Film Room: McDonald An Asset In Run Game

Since coming aboard, Pittsburgh Steelers tight end Vance McDonald has caught a lot of flak for what he hasn’t been catching—the football. Through three games played, he has been targeted twice on two passes that could have been catches, and he did not come down with either of them.

Now, the first one I did not determine to be a drop, even though it is a pass that could have—or should have—been caught, because he ultimately lost the ball because of a hit from a defender that contacted the arm that was attempting to control the ball. The other one, however, as a straight drop. He did have a reception that was negated by a penalty.

The miscues as a receiver, however, should not overshadow the quality work that he has been putting in as a run blocker, so that is why I wanted to take the time to highlight some of that effort from Sunday’s game versus the Ravens. As I’ve noted previously, the Steelers averaged six yards per carry on the 21 runs on which he was in the game.

The first play I want to take a look at came pretty early on, midway through the first quarter, and is one that I already looked at previously in Hubbard’s film session from earlier today, but McDonald deserves singling out as well.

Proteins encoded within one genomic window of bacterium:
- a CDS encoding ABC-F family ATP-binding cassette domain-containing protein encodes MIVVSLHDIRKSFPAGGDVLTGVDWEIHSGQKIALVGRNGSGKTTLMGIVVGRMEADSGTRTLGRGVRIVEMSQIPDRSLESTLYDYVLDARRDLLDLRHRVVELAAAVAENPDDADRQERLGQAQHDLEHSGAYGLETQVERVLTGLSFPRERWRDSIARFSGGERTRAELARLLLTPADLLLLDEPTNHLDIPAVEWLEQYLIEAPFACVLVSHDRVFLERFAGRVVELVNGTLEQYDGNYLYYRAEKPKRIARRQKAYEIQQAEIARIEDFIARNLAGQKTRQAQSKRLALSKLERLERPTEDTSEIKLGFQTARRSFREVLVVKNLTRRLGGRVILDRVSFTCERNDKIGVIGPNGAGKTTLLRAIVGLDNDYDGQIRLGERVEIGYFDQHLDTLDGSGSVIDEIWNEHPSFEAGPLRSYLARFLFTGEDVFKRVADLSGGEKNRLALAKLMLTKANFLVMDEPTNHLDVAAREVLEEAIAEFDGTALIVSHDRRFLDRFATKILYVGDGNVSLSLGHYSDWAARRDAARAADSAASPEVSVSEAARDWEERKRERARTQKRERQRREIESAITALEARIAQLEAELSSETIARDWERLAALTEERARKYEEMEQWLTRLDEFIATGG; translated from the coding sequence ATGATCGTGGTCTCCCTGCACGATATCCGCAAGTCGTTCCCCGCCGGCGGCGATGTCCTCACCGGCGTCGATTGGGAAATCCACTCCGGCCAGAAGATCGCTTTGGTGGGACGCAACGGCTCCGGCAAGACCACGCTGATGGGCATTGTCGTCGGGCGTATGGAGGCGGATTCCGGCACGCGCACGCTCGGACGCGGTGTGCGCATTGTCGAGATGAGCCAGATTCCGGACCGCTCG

He has here drawn the Heath Miller role on the staple counter trey, pulling on this occasion from the left side of the field to the right, in doing so able to drive C.J. Mosley out of the hole, only late in the play able to reestablish his presence nine yards down the field.

On a later play toward the end of the first half, he did a great job getting out in front of a zone run right for James Conner inside the red zone. In fact, he did so well that he drove his target far upfield and out of the play on what proved to be a seven-yard gain on second and nine.

Later, he once again displayed the ability to both find work and execute a block out in space with mobility and accuracy, on this occasion hooking onto Kamalei Correa, sealing him to the inside of the field and allowing Bell behind him to find room for 16 yards.

In the third quarter, the Steelers sent McDonald in motion from right to left prior to the play, but at the snap he pulled to the right, and again helped Bell to carve out a nice gain of six yards on first down. Please note that the wrong player is incidentally highlighted in the gif below. He is the pulling player from left to right.

There will at some point hopefully come a time in the season where McDonald is integrated into the offense and making plays as a receiver, but for now, his run-blocking is proving to be an asset.

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